Giving: 10 Questions
Jonathan Clements | Oct 4, 2017
HAVEN’T GIVEN MUCH thought to estate planning and charitable giving? Here are 10 questions to jumpstart your thinking:
- Can you afford to give away money now? You shouldn’t gift large sums to your children or charity unless you’re confident you have enough for your own retirement. There’s no limit on gifts to charity, though your annual tax deduction may be capped. For gifts to family members, you might take advantage of the annual gift-tax exclusion, which is $15,000 in 2018.
- Do you have the right beneficiaries listed on your retirement accounts and life insurance? Your individual retirement account and employer’s retirement plan might hold the bulk of your savings, so it’s crucial these accounts pass to the right folks.
- At the end of your life, who do you want to make medical decisions on your behalf and how far would you like doctors to go in attempting to prolong your life? You should codify these wishes in a health care power of attorney and living will.
- Do you have a will? According to a 2016 Gallup survey, just 44% of U.S. adults have one.
- Are you worrying unnecessarily about federal estate taxes? IRS statistics suggest just one out of every 530 deaths triggers federal estate taxes, and the number of families affected will be even lower with the estate tax exclusion climbing to $11.2 million in 2018. Indeed, you should review your estate plan if it was designed to avoid federal estate taxes—but was drawn up before the sharp increase in the federal exclusion since 2001, when it stood at just $675,000.
- Does your state impose an estate or inheritance tax? A variety of websites keep a comprehensive list, including McGuireWoods.com and Nolo.com.
- Should you keep your Roth IRA for your heirs? That pool of tax-free money could make a great bequest. During your lifetime, you might also help your children or other young family members fund a Roth, assuming they have earned income. With decades of compounding ahead of them, even small sums invested today could grow to become significant wealth.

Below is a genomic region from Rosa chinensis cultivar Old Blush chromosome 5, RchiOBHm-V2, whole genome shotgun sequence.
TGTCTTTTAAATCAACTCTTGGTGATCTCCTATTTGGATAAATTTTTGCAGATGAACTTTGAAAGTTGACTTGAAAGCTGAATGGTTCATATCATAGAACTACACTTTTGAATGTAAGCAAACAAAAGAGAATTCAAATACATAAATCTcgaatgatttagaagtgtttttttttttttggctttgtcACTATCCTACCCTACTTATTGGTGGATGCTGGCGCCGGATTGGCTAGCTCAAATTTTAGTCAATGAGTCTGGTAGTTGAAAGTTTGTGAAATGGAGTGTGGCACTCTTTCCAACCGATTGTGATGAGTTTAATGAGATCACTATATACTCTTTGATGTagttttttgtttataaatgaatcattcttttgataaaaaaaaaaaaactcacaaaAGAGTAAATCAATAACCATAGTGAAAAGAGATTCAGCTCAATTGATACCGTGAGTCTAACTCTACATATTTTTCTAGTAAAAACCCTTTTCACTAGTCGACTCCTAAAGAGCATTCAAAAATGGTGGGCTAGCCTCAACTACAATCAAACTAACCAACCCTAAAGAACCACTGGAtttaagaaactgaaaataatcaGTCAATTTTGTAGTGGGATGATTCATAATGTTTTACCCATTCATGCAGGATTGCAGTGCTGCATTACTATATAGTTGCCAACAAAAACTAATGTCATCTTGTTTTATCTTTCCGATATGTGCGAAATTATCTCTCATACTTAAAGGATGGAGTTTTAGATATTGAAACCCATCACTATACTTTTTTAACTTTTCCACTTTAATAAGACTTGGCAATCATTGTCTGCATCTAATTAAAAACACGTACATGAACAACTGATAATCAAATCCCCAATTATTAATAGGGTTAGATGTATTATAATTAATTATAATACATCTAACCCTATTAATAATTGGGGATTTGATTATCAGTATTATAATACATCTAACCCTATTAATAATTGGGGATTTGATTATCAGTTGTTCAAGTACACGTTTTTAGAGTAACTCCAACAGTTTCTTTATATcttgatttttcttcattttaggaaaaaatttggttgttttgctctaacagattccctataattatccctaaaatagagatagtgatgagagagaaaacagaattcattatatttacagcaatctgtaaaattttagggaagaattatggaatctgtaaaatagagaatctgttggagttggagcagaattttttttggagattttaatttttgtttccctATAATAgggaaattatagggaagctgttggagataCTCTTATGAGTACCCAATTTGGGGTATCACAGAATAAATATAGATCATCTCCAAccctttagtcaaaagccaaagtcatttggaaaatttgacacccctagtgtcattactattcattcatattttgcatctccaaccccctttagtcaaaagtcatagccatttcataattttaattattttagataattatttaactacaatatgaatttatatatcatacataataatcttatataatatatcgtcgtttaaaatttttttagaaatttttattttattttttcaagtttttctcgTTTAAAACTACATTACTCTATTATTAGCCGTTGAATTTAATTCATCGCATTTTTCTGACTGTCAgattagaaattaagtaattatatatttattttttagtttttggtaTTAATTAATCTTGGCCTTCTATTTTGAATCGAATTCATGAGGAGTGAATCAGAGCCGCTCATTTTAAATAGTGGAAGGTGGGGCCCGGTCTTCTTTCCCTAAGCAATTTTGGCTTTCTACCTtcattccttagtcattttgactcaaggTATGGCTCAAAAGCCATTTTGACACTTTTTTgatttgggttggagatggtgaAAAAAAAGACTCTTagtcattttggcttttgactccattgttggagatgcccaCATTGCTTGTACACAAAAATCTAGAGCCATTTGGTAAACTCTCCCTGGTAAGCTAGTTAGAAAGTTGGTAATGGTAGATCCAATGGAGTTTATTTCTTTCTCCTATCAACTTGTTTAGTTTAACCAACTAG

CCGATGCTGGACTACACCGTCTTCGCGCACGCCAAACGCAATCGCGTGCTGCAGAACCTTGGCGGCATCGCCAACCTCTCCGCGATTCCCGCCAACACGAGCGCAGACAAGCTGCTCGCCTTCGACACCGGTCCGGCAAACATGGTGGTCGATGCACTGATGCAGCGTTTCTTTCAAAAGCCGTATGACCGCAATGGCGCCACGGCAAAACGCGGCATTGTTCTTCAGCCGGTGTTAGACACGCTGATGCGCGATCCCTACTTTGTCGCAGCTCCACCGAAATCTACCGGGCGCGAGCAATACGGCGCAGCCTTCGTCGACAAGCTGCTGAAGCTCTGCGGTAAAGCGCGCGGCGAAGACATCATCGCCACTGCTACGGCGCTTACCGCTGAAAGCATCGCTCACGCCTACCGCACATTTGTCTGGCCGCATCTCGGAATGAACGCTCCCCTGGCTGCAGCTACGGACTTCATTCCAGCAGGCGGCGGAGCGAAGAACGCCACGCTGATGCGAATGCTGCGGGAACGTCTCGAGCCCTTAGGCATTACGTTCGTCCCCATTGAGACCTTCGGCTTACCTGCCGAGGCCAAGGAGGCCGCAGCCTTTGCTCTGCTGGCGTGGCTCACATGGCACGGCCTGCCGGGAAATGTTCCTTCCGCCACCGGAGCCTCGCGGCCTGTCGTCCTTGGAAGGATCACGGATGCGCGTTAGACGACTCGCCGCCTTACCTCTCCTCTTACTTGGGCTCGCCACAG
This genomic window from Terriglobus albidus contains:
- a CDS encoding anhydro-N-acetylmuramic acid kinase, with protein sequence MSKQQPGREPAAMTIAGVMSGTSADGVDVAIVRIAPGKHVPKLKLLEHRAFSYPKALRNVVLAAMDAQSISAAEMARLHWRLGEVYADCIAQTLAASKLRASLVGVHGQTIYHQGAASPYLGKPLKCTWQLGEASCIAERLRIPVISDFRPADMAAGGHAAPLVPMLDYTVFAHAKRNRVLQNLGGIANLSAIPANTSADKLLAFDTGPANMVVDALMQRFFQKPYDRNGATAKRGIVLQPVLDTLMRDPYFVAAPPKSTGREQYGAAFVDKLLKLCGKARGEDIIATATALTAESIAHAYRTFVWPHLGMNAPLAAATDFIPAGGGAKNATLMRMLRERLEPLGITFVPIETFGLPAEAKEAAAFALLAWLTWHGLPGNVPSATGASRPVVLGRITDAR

- Are the charities you support well-run? Investigate them by heading to sites such as CharityNavigator.org and GuideStar.org. A crucial question: Of the dollars you donate, what percentage ends up in the hands of the people you’re hoping to help?
- Could you save even more on taxes by donating appreciated assets—or, if you’re age 72 or older, giving away part of your annual required minimum distribution?
- Have you talked to your adult children about your estate? You should discuss how much they will likely inherit, how you would like the money used, where key documents are located and what your wishes are regarding life-prolonging medical procedures.
Follow Jonathan on Twitter and on Facebook. This is the 10th article in a series. Be sure to check out the earlier articles.
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